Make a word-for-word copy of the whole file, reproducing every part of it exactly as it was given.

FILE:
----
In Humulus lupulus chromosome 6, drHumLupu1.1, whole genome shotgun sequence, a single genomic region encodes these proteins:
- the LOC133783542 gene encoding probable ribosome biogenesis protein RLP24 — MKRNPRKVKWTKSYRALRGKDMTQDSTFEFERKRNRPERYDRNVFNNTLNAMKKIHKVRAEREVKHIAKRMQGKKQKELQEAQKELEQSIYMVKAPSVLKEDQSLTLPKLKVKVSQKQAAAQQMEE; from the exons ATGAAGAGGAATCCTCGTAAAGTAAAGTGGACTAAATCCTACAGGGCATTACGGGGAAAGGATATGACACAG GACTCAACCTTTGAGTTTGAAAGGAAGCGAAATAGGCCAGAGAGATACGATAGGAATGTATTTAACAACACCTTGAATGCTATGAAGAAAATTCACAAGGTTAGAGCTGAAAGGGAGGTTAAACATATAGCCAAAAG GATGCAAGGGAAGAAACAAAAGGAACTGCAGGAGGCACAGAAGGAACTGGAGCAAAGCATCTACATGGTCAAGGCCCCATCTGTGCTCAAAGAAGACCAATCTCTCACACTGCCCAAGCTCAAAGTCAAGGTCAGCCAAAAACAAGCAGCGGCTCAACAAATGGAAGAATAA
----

In Humulus lupulus chromosome 6, drHumLupu1.1, whole genome shotgun sequence, a single genomic region encodes these proteins:
- the LOC133783542 gene encoding probable ribosome biogenesis protein RLP24 — MKRNPRKVKWTKSYRALRGKDMTQDSTFEFERKRNRPERYDRNVFNNTLNAMKKIHKVRAEREVKHIAKRMQGKKQKELQEAQKELEQSIYMVKAPSVLKEDQSLTLPKLKVKVSQKQAAAQQMEE; from the exons ATGAAGAGGAATCCTCGTAAAGTAAAGTGGACTAAATCCTACAGGGCATTACGGGGAAAGGATATGACACAG GACTCAACCTTTGAGTTTGAAAGGAAGCGAAATAGGCCAGAGAGATACGATAGGAATGTATTTAACAACACCTTGAATGCTATGAAGAAAATTCACAAGGTTAGAGCTGAAAGGGAGGTTAAACATATAGCCAAAAG GATGCAAGGGAAGAAACAAAAGGAACTGCAGGAGGCACAGAAGGAACTGGAGCAAAGCATCTACATGGTCAAGGCCCCATCTGTGCTCAAAGAAGACCAATCTCTCACACTGCCCAAGCTCAAAGTCAAGGTCAGCCAAAAACAAGCAGCGGCTCAACAAATGGAAGAATAA